Online banks don't have any branches. Because of the less overhead, they often eliminate many typical banking fees. But you have to be comfortable with banking entirely online.

  • Credit union
    Credit unions often provide better personalized service and lower fees. They usually service a certain area, so the availability may not be as great. But many credit unions now also offer online accounts that anyone can open.

Think about your needs before settling on one. For example, if you often get paid in cash tips, you may want a physical bank to make cash deposits.

Where do you prefer to bank?

Are online banks safe?
If an online bank is FDIC insured, it's perfectly safe to use. Online banks are under the same regulations as physical banks and often use the same, if not stronger, security measures.

How Much Money Do I Need to Open a Checking Account

Many banks let you open a checking account with $0. Most online checking accounts don't require an opening deposit. Popular banks like Ally Bank, Discover® Bank, and Capital One all have no minimums.

It's also possible to open checking accounts with physical banks for no (or very little) money. Chase Total Checking has a $0 opening deposit. Wells Fargo Everyday Checking only requires $25 to open.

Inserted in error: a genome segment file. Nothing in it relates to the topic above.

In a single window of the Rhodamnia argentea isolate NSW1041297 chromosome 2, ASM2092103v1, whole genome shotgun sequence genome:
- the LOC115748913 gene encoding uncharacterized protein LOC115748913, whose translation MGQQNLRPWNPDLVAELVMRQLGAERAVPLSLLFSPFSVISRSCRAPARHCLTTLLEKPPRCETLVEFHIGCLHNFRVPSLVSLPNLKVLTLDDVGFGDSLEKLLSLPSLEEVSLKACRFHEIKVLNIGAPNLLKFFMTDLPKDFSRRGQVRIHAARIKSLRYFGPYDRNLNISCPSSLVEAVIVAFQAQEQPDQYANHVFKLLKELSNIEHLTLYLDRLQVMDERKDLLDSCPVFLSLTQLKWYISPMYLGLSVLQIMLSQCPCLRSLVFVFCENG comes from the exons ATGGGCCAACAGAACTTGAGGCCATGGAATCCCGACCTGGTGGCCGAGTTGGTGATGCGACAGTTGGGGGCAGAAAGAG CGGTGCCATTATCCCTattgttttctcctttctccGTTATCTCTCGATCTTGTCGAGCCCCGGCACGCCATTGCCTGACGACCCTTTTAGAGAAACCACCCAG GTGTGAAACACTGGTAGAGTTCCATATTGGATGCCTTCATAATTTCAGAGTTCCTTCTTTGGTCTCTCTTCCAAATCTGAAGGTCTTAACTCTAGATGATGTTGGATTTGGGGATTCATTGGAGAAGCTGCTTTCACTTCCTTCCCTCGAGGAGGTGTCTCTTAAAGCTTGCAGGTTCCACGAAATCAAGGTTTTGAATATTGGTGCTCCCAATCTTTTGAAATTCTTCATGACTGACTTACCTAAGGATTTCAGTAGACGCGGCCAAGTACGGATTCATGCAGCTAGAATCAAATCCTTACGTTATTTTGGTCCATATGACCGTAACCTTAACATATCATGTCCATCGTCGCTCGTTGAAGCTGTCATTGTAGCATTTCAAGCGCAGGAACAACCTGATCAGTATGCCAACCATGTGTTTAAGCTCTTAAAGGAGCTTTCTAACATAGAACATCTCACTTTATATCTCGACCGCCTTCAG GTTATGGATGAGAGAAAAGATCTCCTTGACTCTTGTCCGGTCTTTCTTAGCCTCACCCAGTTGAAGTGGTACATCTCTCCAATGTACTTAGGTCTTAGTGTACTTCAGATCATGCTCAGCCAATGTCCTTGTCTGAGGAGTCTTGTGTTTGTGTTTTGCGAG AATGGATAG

Each bank will have different requirements for their checking accounts. Make sure you can meet them before applying.

You may be able to open a checking account with very little money, but be careful of minimum balance requirements. Many banks (especially physical banks) require that you maintain a certain balance or else there's a monthly service fee.

What Credit Do I Need

You don't need very good credit to open a checking account. However, if you have a poor credit history (such as not repaying debts), you may not be approved.

Most banks will conduct a soft credit pull when reviewing your application. This will not negatively impact your credit score.

What's more important is your ChexSystems report. This reports any previous negative banking activities, like overdrafts, bounced checks, unpaid fees, etc. If you have a poor ChexSystem report, you could be denied a new bank account.